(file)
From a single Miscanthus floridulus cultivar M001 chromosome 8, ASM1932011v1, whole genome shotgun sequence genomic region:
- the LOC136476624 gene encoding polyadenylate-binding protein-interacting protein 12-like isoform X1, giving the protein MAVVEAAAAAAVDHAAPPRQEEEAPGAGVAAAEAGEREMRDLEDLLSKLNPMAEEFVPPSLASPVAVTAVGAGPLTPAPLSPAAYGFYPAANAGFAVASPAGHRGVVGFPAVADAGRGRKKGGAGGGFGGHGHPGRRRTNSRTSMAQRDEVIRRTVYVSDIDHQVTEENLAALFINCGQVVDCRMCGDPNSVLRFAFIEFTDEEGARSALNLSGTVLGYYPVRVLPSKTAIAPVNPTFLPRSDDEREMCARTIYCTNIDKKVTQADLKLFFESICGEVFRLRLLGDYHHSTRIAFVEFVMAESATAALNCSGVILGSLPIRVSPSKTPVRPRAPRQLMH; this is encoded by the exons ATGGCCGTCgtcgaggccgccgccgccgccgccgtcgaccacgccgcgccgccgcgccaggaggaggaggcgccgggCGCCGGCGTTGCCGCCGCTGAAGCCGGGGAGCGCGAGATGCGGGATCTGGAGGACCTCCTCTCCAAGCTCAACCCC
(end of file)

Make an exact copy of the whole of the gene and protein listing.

From a single Miscanthus floridulus cultivar M001 chromosome 8, ASM1932011v1, whole genome shotgun sequence genomic region:
- the LOC136476624 gene encoding polyadenylate-binding protein-interacting protein 12-like isoform X1, giving the protein MAVVEAAAAAAVDHAAPPRQEEEAPGAGVAAAEAGEREMRDLEDLLSKLNPMAEEFVPPSLASPVAVTAVGAGPLTPAPLSPAAYGFYPAANAGFAVASPAGHRGVVGFPAVADAGRGRKKGGAGGGFGGHGHPGRRRTNSRTSMAQRDEVIRRTVYVSDIDHQVTEENLAALFINCGQVVDCRMCGDPNSVLRFAFIEFTDEEGARSALNLSGTVLGYYPVRVLPSKTAIAPVNPTFLPRSDDEREMCARTIYCTNIDKKVTQADLKLFFESICGEVFRLRLLGDYHHSTRIAFVEFVMAESATAALNCSGVILGSLPIRVSPSKTPVRPRAPRQLMH; this is encoded by the exons ATGGCCGTCgtcgaggccgccgccgccgccgccgtcgaccacgccgcgccgccgcgccaggaggaggaggcgccgggCGCCGGCGTTGCCGCCGCTGAAGCCGGGGAGCGCGAGATGCGGGATCTGGAGGACCTCCTCTCCAAGCTCAACCCC